On the other hand, the IMO secured confirmation from the Competition Authority that the IMO is entitled to represent its GP members with the HSE and the Government in respect of any proposed changes to publicly funded contracts with General Practitioners. Therefore, the Agreement amounts to a framework which acknowledges the IMO’s right to communicate with its members regarding proposed contractual arrangements, but prescribes the limits to its activities.

Contempt of Court

Failure to comply with such an order constitutes contempt of court. Before granting such an order, the High Court must be satisfied that the undertaking that is a party to the agreement has obtained legal advice, that the agreement is clear and unambiguous and capable of being complied with, and that the undertaking that is a party to the agreement is aware that failure to comply with any order made under s.14B would constitute a contempt of court.

A feature of contempt of court is that the sanction is coercive and consists of imprisonment until such time as the order is complied with or waived. The contempt laws have already been applied in the competition law context where one individual was jailed for contempt of court regarding his failure to pay an €80,000 fine for participating in the Citroën motor dealer cartel.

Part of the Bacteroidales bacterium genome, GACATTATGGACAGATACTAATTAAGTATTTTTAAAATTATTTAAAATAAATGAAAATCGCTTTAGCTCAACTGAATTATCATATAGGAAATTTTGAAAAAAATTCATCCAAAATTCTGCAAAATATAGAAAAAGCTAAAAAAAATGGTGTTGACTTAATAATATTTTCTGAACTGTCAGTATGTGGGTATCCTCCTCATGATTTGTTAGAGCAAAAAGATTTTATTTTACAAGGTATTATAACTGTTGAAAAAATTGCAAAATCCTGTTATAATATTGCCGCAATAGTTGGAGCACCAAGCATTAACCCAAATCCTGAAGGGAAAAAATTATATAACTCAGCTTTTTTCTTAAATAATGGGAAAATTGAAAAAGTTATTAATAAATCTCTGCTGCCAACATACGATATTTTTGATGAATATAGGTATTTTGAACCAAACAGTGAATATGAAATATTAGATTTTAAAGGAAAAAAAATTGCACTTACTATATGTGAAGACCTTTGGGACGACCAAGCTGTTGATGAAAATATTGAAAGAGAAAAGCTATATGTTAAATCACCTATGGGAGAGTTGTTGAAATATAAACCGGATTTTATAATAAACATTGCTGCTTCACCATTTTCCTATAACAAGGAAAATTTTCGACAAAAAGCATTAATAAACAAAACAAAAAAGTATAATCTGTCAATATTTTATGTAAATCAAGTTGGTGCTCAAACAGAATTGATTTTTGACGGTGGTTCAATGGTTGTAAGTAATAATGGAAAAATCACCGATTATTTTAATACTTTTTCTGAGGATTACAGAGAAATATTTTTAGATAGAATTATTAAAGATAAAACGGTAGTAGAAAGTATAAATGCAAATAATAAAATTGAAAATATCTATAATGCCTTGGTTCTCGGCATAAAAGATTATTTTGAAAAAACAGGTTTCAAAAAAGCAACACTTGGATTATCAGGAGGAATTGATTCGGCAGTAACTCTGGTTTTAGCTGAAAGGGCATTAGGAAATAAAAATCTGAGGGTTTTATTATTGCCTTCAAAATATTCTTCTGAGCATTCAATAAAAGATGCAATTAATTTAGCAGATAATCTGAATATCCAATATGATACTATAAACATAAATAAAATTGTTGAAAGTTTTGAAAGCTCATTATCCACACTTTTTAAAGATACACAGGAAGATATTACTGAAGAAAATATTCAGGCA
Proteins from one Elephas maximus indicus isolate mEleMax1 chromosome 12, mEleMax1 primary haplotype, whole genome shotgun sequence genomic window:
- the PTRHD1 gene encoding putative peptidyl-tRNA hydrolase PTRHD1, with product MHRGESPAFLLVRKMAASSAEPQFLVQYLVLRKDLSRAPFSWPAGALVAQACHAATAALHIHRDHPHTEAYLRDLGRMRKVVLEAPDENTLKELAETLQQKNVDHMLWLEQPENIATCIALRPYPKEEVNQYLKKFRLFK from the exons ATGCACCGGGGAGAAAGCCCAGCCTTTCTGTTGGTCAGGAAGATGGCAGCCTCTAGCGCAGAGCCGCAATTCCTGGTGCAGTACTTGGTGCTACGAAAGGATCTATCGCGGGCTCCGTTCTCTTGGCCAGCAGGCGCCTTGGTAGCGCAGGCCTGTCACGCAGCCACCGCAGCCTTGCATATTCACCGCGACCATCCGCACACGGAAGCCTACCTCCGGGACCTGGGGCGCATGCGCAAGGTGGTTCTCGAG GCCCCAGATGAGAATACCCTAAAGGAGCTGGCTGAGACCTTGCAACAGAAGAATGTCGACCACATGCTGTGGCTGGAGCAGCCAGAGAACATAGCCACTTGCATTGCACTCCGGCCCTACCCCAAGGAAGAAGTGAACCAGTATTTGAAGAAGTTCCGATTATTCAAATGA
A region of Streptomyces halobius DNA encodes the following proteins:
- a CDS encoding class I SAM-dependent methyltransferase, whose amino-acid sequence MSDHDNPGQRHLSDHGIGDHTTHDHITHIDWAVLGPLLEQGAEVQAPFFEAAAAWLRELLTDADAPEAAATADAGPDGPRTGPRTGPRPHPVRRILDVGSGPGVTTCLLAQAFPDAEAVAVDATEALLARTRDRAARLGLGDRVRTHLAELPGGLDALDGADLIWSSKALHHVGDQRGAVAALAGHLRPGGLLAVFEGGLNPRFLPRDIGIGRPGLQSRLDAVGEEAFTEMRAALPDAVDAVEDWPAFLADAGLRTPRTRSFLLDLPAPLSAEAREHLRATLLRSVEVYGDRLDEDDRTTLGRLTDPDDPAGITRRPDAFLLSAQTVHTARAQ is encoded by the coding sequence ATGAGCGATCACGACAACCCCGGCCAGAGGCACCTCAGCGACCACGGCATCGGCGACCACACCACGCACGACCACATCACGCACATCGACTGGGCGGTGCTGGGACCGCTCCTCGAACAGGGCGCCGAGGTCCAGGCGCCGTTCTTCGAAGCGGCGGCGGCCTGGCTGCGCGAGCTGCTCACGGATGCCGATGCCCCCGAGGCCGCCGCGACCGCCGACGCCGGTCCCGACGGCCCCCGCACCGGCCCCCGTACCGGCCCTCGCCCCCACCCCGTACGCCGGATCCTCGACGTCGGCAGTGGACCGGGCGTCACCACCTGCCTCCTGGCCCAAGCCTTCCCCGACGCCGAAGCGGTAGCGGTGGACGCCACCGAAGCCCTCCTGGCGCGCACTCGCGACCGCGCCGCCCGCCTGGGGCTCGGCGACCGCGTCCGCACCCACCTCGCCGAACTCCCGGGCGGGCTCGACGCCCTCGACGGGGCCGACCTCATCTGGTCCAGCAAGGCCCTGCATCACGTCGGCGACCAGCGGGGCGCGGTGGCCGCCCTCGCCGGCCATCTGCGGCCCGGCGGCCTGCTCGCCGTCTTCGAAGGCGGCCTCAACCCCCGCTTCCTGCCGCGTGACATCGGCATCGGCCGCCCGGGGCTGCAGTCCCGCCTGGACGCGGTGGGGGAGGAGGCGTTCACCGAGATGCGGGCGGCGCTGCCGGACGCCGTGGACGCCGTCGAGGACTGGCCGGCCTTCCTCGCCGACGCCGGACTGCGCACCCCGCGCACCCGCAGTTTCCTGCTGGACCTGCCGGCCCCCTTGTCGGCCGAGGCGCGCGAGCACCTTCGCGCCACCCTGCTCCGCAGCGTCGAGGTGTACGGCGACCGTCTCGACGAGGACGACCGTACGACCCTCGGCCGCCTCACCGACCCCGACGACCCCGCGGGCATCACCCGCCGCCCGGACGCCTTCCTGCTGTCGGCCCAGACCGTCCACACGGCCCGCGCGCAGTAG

Comment

From the point of view of a trade association or professional body in the future, the content of the commitments given in the cases explained above appear less important than the form they are given in. The cases so far feature explicit commitments from the defendants to abide by the law as it stands, without seeming to place any extra burden on them.

However, the effect of the Section 14B Order should make it easier for the Competition Authority to enforce the terms of the underlying Agreement because it would appear that the Authority simply needs to appeal to the discretion of a High Court judge in order to secure a judgment for non-compliance with the order in question.

The above provision is ultimately designed to assist the Authority in imposing enforceable obligations on undertakings that breach competition law. The main safeguard, however, is the fact that the consent of the firm under investigation is required before a Section 14B Order order is made by the court.

Another element for firms to consider is the potential for compensation claims by victims of anti-competitive conduct. Under the 2012 Act, private individuals can use a firm’s prior conviction for competition offences to help them prove their case. Orders under Section 14B, however, cannot be used in such a manner. Therefore, contrary to a full conviction, the fact of there being a Section 14B Order in place does not automatically open the door to private follow-on actions for compensation.

In conclusion, the use of Section 14B Orders would appear set to increase because of the relative ease of securing one for the Competition Authority compared to the difficulty involved in obtaining a full conviction. For the undertaking involved, it may be an attractive option because of the certainty it lends to their operations on an ongoing basis.